South Africans will not be surprised to learn from the 2016 Economic Freedom of the World (EFW) report, published by the Fraser Institute, that their country has lost another 12 places on the economic freedom index, dropping from 93rd in 2013 to 105th in 2014 (the latest year for which comprehensive figures are available for the 159 countries analysed).
They will nevertheless be distressed to learn that SA has lost 73 places on the index since 2000.
The poor business and jobs environment in SA is reflected in the decline in its economic freedom ratings as well as other rankings that compare various aspects of country economies.
Most disturbing is the apparent belief that economic problems can be solved by increased authoritarianism. According to the evidence, the opposite is true. Authoritarian top-down government leads to economic decline, unemployment and poverty.
The year 2000 marked a watershed for economic freedom in SA.
The general optimism that prevailed at the start of the new millennium has been steadily eroded as the country has plunged down the economic freedom index at the same pace as Venezuela, which is now 159th in the ranking. If SA keeps implementing poor policies, like that of a national minimum wage, it could end up as a failed state along with Argentina and Venezuela.
The top EFW countries (rated out of 10) are:
- Hong Kong (9.03)
- Singapore (8.71)
- New Zealand (8.35)
- Switzerland (8.25)
- Canada, Georgia
- Ireland, Mauritius
- UAE (tied at 7.98)
- Australia and UK (tied at 7.93)
Substantial benefits flow to the citizens of countries with high EFW ratings and rankings. GDP per capita, 2014, in the top quartile of economically free countries was $41,228 compared with $5,471 in the least free quartile.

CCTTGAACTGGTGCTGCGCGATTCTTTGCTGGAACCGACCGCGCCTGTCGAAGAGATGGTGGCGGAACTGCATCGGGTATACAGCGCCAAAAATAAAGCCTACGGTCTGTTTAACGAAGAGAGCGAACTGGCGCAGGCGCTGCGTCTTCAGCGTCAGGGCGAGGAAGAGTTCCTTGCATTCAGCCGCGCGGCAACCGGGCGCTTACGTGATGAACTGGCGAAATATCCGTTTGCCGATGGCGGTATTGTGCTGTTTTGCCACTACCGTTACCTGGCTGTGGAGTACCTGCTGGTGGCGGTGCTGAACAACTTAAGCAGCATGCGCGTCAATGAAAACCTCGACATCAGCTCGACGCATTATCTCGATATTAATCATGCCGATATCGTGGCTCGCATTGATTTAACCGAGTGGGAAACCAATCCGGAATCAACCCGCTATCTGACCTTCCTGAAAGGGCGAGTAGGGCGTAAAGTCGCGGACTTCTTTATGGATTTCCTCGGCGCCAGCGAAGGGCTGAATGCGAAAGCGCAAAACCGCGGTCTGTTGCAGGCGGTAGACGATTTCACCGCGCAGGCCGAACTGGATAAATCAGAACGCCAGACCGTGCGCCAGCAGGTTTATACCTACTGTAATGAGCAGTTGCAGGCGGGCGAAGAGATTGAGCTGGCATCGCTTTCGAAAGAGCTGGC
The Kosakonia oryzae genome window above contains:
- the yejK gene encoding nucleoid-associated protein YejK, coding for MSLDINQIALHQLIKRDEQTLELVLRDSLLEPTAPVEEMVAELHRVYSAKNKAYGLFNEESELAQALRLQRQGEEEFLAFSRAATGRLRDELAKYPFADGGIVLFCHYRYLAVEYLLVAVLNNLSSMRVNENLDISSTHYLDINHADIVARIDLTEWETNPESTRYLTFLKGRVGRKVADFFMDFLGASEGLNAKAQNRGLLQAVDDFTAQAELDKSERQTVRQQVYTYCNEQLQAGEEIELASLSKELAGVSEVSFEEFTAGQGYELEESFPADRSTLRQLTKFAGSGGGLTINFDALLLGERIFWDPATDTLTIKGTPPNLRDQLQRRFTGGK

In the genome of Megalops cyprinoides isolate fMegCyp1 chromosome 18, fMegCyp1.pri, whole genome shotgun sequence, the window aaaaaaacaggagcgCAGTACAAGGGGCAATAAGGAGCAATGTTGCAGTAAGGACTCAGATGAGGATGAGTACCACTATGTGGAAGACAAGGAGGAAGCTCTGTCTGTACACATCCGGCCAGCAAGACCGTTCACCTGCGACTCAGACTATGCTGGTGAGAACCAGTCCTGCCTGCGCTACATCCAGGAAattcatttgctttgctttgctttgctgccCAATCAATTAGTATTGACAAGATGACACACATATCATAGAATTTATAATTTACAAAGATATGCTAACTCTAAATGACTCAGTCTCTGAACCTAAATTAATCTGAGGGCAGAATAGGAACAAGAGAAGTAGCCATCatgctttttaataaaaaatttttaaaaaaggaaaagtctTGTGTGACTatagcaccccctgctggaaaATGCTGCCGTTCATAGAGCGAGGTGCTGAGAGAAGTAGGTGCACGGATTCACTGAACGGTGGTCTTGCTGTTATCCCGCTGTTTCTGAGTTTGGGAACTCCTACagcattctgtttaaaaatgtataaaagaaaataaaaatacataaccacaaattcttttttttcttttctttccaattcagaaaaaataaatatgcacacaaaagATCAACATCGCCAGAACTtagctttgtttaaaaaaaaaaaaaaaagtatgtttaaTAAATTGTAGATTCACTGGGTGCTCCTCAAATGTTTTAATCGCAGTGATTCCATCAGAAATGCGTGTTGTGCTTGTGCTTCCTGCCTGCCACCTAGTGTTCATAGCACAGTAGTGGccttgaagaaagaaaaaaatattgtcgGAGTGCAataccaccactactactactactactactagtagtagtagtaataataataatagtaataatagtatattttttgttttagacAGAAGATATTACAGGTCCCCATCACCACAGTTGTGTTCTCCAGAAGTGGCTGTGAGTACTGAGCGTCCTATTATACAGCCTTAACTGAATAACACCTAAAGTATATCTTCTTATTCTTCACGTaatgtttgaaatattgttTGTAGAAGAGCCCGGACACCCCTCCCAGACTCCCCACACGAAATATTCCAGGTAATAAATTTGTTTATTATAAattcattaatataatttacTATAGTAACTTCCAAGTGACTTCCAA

The average annual income of the poorest 10% of people in the freest quartile of countries was $11,283, more than twice the average incomes in the least free countries.
Life expectancy in the freest economies is 80.4 years and in the least free countries it is 60.4 years. Political rights and civil liberties are much greater in the freest nations than in the least free, which is particularly important for South Africans to note as a loss of economic freedom has been shown to lead to a loss of political freedom.
SA’s poorest scores
The EFW index measures the degree of economic freedom in five major areas:
- Size of Government
- Legal System and Security of Property Rights
- Sound Money
- Freedom to Trade Internationally
SA’s poorest scores (out of 10) are in respect of Capital Controls (0.77), Business Costs of Crime (2.95), Bureaucracy Costs (3.11), Administrative Requirements (3.15), Integrity of the Legal System (3.33), Legal Enforcement of Contracts (3.93), and Government Enterprises and Investment (4.00).
SA has been overtaken on the economic freedom index by an increasing number of Sub-Saharan African countries.
Countries ranked in this area are:
- Mauritius (5)
- Seychelles (36)
- Rwanda (49)
- Uganda (54)
- Botswana (59)
- Liberia (65)
- Kenya (71)
- The Gambia (73)
- Zambia (78)
- Tanzania (93)
- Namibia (94)
- Swaziland (95)
- Lesotho (102)
- South Africa (105)
In 2000, the only countries ahead of South Africa on this EFW list were Mauritius and Botswana. Now there are more than a dozen. These countries have become economically freer than SA and they are growing faster.
If the South African government seriously wants the country to have higher economic growth, lower unemployment and reduced poverty, it should abandon socialist ideas and turn to economic freedom.
The evidence from the research is clear – more economic freedom brings with it all of those benefits including a higher life expectancy.